Hillsborough crams in 4 graduations a day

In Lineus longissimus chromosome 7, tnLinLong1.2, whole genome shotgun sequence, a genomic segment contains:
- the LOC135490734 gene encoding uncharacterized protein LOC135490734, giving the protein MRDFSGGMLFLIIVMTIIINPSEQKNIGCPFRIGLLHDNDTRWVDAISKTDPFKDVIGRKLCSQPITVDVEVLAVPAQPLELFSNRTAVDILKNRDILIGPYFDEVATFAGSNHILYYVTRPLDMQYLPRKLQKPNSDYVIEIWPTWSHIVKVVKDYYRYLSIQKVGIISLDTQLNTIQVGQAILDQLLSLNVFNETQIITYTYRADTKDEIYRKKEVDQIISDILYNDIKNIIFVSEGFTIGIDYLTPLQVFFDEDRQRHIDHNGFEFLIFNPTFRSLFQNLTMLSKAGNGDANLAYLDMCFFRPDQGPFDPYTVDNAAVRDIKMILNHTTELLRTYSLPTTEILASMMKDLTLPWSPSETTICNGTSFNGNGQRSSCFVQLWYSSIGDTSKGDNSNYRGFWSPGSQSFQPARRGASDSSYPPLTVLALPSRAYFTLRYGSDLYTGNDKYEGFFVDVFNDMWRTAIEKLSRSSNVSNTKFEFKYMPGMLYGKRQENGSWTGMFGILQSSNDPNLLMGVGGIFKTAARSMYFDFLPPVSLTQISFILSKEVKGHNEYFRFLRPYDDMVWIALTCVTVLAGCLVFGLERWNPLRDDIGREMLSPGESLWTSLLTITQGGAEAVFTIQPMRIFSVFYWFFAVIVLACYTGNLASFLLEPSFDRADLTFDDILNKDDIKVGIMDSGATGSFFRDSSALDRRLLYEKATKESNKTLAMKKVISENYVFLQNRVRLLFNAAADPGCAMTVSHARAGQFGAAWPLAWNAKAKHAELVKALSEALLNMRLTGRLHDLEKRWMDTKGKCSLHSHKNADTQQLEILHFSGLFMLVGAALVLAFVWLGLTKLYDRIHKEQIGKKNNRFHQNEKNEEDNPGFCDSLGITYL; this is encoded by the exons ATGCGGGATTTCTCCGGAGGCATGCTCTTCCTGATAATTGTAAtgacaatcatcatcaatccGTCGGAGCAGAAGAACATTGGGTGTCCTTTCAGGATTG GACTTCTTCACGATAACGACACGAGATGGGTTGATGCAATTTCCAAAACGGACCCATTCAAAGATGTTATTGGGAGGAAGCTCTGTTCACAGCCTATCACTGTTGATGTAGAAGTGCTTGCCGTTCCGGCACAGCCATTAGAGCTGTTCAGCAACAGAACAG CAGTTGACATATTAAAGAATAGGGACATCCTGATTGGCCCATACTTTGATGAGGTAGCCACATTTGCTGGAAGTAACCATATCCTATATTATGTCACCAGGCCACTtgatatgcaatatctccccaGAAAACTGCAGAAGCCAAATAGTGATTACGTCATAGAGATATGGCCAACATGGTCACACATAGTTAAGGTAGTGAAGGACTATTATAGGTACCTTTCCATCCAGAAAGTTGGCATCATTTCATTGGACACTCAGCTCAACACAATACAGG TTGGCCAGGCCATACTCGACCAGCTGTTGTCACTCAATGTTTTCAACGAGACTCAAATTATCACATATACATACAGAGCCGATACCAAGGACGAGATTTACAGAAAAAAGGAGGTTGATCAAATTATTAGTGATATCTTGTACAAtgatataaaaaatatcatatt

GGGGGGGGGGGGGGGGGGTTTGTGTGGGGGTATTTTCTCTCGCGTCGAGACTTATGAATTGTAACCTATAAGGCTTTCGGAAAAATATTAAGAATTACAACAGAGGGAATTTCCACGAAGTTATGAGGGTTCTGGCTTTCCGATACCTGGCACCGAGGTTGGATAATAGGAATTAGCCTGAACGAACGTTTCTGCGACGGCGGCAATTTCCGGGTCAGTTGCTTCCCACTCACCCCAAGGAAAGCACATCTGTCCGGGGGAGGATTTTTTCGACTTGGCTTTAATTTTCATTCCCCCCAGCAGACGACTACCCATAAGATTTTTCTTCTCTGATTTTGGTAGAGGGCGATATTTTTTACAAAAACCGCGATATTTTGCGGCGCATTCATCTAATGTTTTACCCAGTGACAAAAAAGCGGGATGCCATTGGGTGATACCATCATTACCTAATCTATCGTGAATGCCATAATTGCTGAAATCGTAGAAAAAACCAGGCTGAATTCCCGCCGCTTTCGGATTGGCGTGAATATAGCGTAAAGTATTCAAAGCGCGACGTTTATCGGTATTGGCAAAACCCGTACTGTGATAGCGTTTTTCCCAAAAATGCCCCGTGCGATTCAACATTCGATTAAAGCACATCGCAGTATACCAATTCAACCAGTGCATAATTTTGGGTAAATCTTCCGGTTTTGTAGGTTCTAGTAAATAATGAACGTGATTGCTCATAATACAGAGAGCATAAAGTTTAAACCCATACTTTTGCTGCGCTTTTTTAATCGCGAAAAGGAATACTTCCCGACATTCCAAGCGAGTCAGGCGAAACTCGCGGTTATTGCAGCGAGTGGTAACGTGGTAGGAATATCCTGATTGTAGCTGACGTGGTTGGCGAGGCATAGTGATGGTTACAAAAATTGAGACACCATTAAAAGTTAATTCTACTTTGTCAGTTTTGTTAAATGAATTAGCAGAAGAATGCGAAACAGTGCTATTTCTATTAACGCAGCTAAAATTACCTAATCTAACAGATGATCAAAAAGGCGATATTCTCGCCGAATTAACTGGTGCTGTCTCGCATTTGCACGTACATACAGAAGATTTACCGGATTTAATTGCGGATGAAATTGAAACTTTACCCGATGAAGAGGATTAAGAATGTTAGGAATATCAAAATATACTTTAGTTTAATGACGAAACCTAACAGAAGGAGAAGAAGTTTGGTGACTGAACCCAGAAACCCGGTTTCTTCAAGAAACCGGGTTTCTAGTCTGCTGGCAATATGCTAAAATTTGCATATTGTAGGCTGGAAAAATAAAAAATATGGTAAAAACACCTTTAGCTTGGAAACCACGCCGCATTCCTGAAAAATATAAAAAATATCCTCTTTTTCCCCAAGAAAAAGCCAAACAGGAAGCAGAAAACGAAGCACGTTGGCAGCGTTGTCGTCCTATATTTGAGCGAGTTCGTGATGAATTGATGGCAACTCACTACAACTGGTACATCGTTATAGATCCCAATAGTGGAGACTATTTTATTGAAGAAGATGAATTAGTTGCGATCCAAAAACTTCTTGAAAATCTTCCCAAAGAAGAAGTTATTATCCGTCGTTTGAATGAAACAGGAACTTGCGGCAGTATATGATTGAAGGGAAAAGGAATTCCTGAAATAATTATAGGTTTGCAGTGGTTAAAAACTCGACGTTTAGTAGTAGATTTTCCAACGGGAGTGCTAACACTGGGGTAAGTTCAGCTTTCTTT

TAMPA - When Carla Bruning graduated from Robinson High School, someone "streaked'' during the ceremony. It was 1975, after all, but it also was hot. The event was held outdoors at the school's stadium. Next month, Bruning, now principal at King High, will watch as nearly 400 Lions receive diplomas inside the climate-controlled comfort of the Florida State Fairgrounds Expo Hall."I like air-conditioning,'' she said. King is the first of 27 Hillsborough County high schools to hold graduation ceremonies at the fairgrounds starting at 9:30 a.m. June 2. Originally, senior classes at 14 of the schools were set to graduate at the University of South Florida Sun Dome. Renovations to the dome, however, put a kink in the plan. Now, the fairgrounds will host seven days of graduations. On six of the days, four ceremonies will be held with the latest one at 8 p.m. "Just like a Saturday at the state fair,'' is how Dennis McDermott, director of event services at the fairgrounds, described the schedule crunch. The biggest challenge: getting one class graduated and out of the way in time for the next class, he said. Preparations already are under way as strategies for cleanup crews and parking attendants are hashed out. Entrances along U.S. 301 and Martin Luther King Jr. Boulevard will be open, and the fairgrounds boasts one of the largest parking lots among Tampa Bay area venues, McDermott said. "We won't run out of parking spaces,'' he said. Extra bleachers have been added to the hall, which should be able to accommodate about 8,000 well-wishers. "We're ready for it,'' McDermott said. So is the district, which has the timing down to a science, said Lewis Brinson, an assistant superintendent. Each school has about an hour and 15 minutes then out they must go. The mantra for each class: Be on time, start on time, finish on time. No Sun Dome also means no Jumbotrons. The giant scoreboards with video screens made it easier to see graduates as they walked across the stage. The Expo Hall is intimate enough that families will be able to see just fine, Brinson said. King also gets the honor of the first rehearsal — Tuesday, May 31, at 7 a.m. It's early, Bruning conceded, but kids are already used to getting up that early and it's the same time as last year. At least it's better than having rehearsals at 7 a.m. on Saturday and Sunday, like Strawberry Crest and Wharton. "It's putting the cramp in my style,'' said Strawberry Crest Principal David Brown. For his students, though, it's not really an issue. "They're so excited,'' Brown said. At Wharton, students plan to meet for breakfast after rehearsal, Principal Brad Woods said. It's one of the last events the Class of 2011 will participate in together. "It doesn't bother me,'' said 18-year-old King High senior Dawn Krockta. "I can go to the beach afterwards.'' And it's all part of learning about the real world for these soon-to-be adults. "We try to teach them not just what's in books,'' Woods said, "but good habits for life. "We set a time for them to be there and we expect them to be on time.'' email@example.com (813) 259-7144 Search Grads at TBO.com for a complete graduation schedule and other highlights, school by school.
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